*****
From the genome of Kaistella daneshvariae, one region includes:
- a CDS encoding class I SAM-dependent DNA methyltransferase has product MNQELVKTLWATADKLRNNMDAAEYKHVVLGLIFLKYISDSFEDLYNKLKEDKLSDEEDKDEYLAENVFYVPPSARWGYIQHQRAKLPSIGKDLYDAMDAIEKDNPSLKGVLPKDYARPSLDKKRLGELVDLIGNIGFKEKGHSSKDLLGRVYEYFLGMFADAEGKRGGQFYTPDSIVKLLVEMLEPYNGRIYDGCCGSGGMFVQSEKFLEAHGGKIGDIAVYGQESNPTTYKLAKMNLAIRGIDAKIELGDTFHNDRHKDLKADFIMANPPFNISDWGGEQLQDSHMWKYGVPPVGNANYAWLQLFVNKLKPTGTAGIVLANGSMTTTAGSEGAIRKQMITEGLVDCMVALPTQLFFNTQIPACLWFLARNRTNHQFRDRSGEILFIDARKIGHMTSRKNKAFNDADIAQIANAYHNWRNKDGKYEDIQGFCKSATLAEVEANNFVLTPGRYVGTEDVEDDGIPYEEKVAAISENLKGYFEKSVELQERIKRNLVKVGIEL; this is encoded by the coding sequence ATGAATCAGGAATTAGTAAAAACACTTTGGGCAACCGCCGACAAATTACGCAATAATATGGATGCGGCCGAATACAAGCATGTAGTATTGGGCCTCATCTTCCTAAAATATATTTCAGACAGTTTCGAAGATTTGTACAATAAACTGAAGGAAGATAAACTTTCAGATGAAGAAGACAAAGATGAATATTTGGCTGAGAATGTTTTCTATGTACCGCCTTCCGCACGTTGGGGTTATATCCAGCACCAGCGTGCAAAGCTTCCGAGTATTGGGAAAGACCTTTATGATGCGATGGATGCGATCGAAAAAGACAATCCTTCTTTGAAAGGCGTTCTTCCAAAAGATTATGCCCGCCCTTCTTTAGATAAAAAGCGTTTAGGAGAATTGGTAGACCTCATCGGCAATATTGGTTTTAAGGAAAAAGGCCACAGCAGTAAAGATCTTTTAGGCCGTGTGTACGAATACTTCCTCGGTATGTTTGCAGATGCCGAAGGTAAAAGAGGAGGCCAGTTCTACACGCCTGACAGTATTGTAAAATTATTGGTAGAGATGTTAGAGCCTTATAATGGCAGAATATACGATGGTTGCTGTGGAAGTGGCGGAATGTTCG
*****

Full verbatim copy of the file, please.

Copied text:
From the genome of Kaistella daneshvariae, one region includes:
- a CDS encoding class I SAM-dependent DNA methyltransferase has product MNQELVKTLWATADKLRNNMDAAEYKHVVLGLIFLKYISDSFEDLYNKLKEDKLSDEEDKDEYLAENVFYVPPSARWGYIQHQRAKLPSIGKDLYDAMDAIEKDNPSLKGVLPKDYARPSLDKKRLGELVDLIGNIGFKEKGHSSKDLLGRVYEYFLGMFADAEGKRGGQFYTPDSIVKLLVEMLEPYNGRIYDGCCGSGGMFVQSEKFLEAHGGKIGDIAVYGQESNPTTYKLAKMNLAIRGIDAKIELGDTFHNDRHKDLKADFIMANPPFNISDWGGEQLQDSHMWKYGVPPVGNANYAWLQLFVNKLKPTGTAGIVLANGSMTTTAGSEGAIRKQMITEGLVDCMVALPTQLFFNTQIPACLWFLARNRTNHQFRDRSGEILFIDARKIGHMTSRKNKAFNDADIAQIANAYHNWRNKDGKYEDIQGFCKSATLAEVEANNFVLTPGRYVGTEDVEDDGIPYEEKVAAISENLKGYFEKSVELQERIKRNLVKVGIEL; this is encoded by the coding sequence ATGAATCAGGAATTAGTAAAAACACTTTGGGCAACCGCCGACAAATTACGCAATAATATGGATGCGGCCGAATACAAGCATGTAGTATTGGGCCTCATCTTCCTAAAATATATTTCAGACAGTTTCGAAGATTTGTACAATAAACTGAAGGAAGATAAACTTTCAGATGAAGAAGACAAAGATGAATATTTGGCTGAGAATGTTTTCTATGTACCGCCTTCCGCACGTTGGGGTTATATCCAGCACCAGCGTGCAAAGCTTCCGAGTATTGGGAAAGACCTTTATGATGCGATGGATGCGATCGAAAAAGACAATCCTTCTTTGAAAGGCGTTCTTCCAAAAGATTATGCCCGCCCTTCTTTAGATAAAAAGCGTTTAGGAGAATTGGTAGACCTCATCGGCAATATTGGTTTTAAGGAAAAAGGCCACAGCAGTAAAGATCTTTTAGGCCGTGTGTACGAATACTTCCTCGGTATGTTTGCAGATGCCGAAGGTAAAAGAGGAGGCCAGTTCTACACGCCTGACAGTATTGTAAAATTATTGGTAGAGATGTTAGAGCCTTATAATGGCAGAATATACGATGGTTGCTGTGGAAGTGGCGGAATGTTCG